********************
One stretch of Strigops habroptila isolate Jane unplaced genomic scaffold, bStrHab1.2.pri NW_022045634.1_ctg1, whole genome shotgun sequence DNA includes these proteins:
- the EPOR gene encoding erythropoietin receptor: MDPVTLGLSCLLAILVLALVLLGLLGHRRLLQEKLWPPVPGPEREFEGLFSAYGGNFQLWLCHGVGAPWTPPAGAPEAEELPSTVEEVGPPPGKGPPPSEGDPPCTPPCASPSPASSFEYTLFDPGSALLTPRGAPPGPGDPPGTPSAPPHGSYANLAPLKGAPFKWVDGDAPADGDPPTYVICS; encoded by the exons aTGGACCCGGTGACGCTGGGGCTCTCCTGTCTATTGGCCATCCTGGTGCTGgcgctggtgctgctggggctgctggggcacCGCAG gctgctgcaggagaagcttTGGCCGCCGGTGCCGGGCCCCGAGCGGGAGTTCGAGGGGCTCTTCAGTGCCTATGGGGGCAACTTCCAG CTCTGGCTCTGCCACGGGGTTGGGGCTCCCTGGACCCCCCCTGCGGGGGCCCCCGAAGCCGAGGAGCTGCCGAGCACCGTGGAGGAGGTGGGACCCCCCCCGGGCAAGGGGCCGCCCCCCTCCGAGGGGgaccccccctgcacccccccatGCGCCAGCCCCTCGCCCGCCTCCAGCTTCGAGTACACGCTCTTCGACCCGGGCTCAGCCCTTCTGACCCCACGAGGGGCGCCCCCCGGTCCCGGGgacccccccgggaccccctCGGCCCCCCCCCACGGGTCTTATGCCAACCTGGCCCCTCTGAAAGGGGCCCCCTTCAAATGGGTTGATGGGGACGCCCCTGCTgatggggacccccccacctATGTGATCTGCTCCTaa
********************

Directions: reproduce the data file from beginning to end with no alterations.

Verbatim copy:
One stretch of Strigops habroptila isolate Jane unplaced genomic scaffold, bStrHab1.2.pri NW_022045634.1_ctg1, whole genome shotgun sequence DNA includes these proteins:
- the EPOR gene encoding erythropoietin receptor: MDPVTLGLSCLLAILVLALVLLGLLGHRRLLQEKLWPPVPGPEREFEGLFSAYGGNFQLWLCHGVGAPWTPPAGAPEAEELPSTVEEVGPPPGKGPPPSEGDPPCTPPCASPSPASSFEYTLFDPGSALLTPRGAPPGPGDPPGTPSAPPHGSYANLAPLKGAPFKWVDGDAPADGDPPTYVICS; encoded by the exons aTGGACCCGGTGACGCTGGGGCTCTCCTGTCTATTGGCCATCCTGGTGCTGgcgctggtgctgctggggctgctggggcacCGCAG gctgctgcaggagaagcttTGGCCGCCGGTGCCGGGCCCCGAGCGGGAGTTCGAGGGGCTCTTCAGTGCCTATGGGGGCAACTTCCAG CTCTGGCTCTGCCACGGGGTTGGGGCTCCCTGGACCCCCCCTGCGGGGGCCCCCGAAGCCGAGGAGCTGCCGAGCACCGTGGAGGAGGTGGGACCCCCCCCGGGCAAGGGGCCGCCCCCCTCCGAGGGGgaccccccctgcacccccccatGCGCCAGCCCCTCGCCCGCCTCCAGCTTCGAGTACACGCTCTTCGACCCGGGCTCAGCCCTTCTGACCCCACGAGGGGCGCCCCCCGGTCCCGGGgacccccccgggaccccctCGGCCCCCCCCCACGGGTCTTATGCCAACCTGGCCCCTCTGAAAGGGGCCCCCTTCAAATGGGTTGATGGGGACGCCCCTGCTgatggggacccccccacctATGTGATCTGCTCCTaa